In memory of the world’s most prominent researcher on loneliness and a man who has saved many sorrowful souls (including myself); Dr. John T. Cacioppo.
The word “solitude” expresses the glory of being alone, whereas the word “loneliness” expresses the pain of feeling alone. Millions of people suffer daily from loneliness, a debilitating psychological condition characterized by a deep sense of emptiness, worthlessness, lack of control, and personal threat. Physical isolation can contribute to feelings of loneliness, but people can be lonely in a marriage, family, or crowd.
Our work with brain scans, physiological markers, and heritability analyses has allowed us to put loneliness into an evolutionary context that underscores its utility. Early in our history as a species, we survived and prospered only by banding together—in couples, in families, in tribes—to provide mutual protection and assistance. Loneliness evolved like any other form of pain. This pain served to prompt us to renew the connections we needed to insure survival and to promote social trust, cohesiveness, and collective action. Hunger, if ignored, can be followed by ravaging effects on the brain and biology, ultimately reducing a person’s ability in the wild to find and capture food. Loneliness, too, if ignored can have damaging effects that make it more difficult for an individual to escape its grips. Thus, although loneliness feels like is has no redeeming features, it is an aversive state that has evolved as a signal to change behaviour – very much like hunger, thirst, or physical pain – to motivate us to renew the connections we need to survive and prosper.
How does chronic loneliness differ from situational loneliness?
Certain situational factors heighten the risk for increased loneliness. These include loss of a meaningful relationship, feeling disrespected by others, unresolved conflict with or lacking trust in others, family problems, feeling rejected or left out, poor marital quality, infrequent contact with friends and family, few social roles, a lack of participation in voluntary organizations, and physical health symptoms and physical limitations. These situational factors can diminish the extent to which a person feels connected to others, but the resulting loneliness motivates people to reconnect with others. If these attempts are unsuccessful, the feelings of loneliness become uncoupled from the situations that aroused them, leaving one feeling chronically lonely.
How does loneliness differ from depression? How do they overlap or interact?
Loneliness and depressive symptomatology are both aversive, unpleasant states. However, feeling socially isolated (lonely) means one wants to be close to others but feels uncertain about whom one can confide in, depend on, or trust. Feeling depressed, in contrast, means that one generally feels sad and lethargic. Thus, loneliness refers to how people feel about their social connections, whereas depression refers to how people feel generally. Because loneliness can lead to depression, a person may feel both lonely and depressed. However, one can be depressed for other reasons than loneliness, and loneliness does not always lead to depression. Many students who go to college experience feelings of loneliness and sadness about the loss of contact with their friends and family, but the loneliness motivates the students to make new friends and they escape clutches of loneliness before it leads to depression.
How can someone tell if they are lonely and not depressed?
It is a sign of loneliness if you feel socially isolated from or rejected by the people around you, or if you are unhappy about your social relationships. It is a sign of depression, however, if you feel fatigued, hopeless, helpless, and sad more generally, and if even pleasant non-social events in one’s life (e.g., a beautiful sunset) seem less pleasant than normal.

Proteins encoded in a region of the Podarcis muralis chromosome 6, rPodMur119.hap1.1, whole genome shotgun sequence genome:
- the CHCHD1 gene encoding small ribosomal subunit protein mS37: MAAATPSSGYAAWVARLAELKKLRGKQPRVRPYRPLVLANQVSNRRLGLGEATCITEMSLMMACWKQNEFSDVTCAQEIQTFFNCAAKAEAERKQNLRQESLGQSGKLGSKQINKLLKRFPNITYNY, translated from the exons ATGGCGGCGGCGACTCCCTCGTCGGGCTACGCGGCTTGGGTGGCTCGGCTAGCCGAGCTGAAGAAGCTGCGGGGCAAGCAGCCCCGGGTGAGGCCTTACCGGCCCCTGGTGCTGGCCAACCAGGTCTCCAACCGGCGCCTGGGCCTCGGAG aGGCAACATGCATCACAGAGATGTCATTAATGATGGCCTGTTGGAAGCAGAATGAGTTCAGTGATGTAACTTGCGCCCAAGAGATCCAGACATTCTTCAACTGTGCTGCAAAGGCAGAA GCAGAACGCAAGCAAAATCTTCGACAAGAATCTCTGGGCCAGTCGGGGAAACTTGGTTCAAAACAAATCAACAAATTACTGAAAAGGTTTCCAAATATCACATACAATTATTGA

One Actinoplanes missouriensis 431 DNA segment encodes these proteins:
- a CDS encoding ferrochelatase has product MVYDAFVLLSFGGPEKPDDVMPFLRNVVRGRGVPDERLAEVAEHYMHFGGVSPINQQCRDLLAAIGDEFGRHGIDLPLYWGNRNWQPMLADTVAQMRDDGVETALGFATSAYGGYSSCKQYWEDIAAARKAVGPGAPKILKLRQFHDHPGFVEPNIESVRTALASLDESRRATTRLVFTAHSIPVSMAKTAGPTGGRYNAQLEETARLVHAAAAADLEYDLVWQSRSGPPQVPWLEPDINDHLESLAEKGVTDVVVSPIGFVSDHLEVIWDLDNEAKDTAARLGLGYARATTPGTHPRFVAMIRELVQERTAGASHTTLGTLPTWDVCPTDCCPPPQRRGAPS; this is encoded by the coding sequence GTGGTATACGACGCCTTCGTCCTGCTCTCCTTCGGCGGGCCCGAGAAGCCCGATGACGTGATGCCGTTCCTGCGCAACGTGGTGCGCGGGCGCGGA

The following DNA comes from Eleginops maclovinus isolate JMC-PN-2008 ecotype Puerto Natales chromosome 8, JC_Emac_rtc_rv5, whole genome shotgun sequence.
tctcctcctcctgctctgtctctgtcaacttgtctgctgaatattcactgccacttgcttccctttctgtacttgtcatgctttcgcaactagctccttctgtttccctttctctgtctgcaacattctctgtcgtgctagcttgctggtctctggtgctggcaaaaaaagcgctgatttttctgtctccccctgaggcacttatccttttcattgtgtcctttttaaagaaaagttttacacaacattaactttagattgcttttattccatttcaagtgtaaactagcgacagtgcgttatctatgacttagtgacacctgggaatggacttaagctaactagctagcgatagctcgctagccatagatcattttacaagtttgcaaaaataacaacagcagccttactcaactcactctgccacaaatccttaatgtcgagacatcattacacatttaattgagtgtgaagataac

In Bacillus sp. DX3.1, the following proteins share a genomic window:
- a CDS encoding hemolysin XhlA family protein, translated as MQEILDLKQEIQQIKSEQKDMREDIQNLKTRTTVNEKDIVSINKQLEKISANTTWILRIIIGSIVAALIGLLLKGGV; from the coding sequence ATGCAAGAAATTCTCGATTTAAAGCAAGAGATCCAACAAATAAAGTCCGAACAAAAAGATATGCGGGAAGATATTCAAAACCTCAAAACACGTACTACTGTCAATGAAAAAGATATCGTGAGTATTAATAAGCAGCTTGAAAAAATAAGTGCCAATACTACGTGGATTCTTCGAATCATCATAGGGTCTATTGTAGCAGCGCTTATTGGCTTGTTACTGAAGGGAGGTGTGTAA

How do people get stuck in chronic loneliness?
Because we need others to survive and prosper, loneliness not only makes us feel unhappy it makes us feel unsafe. That is, loneliness makes us feel threatened as well as feel pain. Threat-based responses, understandably, prompt us to look out for ourselves, which can interfere with the accurate perceptions we need to effectively connect with others and the selection of the social skills or appropriate social responses in any given interaction or occasion. Thus, when a person becomes lonely, they can get caught in a feedback loop in which the undercurrent of danger and threat associated in evolutionary terms with social isolation can promote a form of social cognition and interaction that becomes a self-perpetuating, self-fulfilling prophecy.
Are some people predisposed to loneliness?
Yes, loneliness is about 50% heritable, but this does not mean loneliness is determined by genes. An equal amount is due to situational factors. What appears to be heritable is the intensity of pain felt when one feels socially isolated. Being sensitive or insensitive are each fine, but what is important is to create a social environment that matches one’s predisposition toward feeling social pain. If one is especially sensitive, then it may benefit one’s health and well being to prioritize the development and maintenance of a few high quality relationships.
How would someone know if they are chronically lonely?
Most people feel lonely at some point in their lives, but that doesn’t mean they are chronically lonely any more than feeling pain at some point in their lives means they suffer chronic pain. If, however, a person frequently feels lonely over an extended period (e.g., months or years), then they could be characterized as chronically lonely.
What are the health risks of loneliness?
Loneliness has been linked to poor immune functioning, elevated blood pressure, higher levels of circulating stress hormones, poorer sleep quality, poorer executive functioning, obesity, alcoholism and drug abuse, even dementia in older adults. The evidence has built to the point that loneliness could be considered a serious risk factor for poor health, joining more established factors such as obesity or smoking.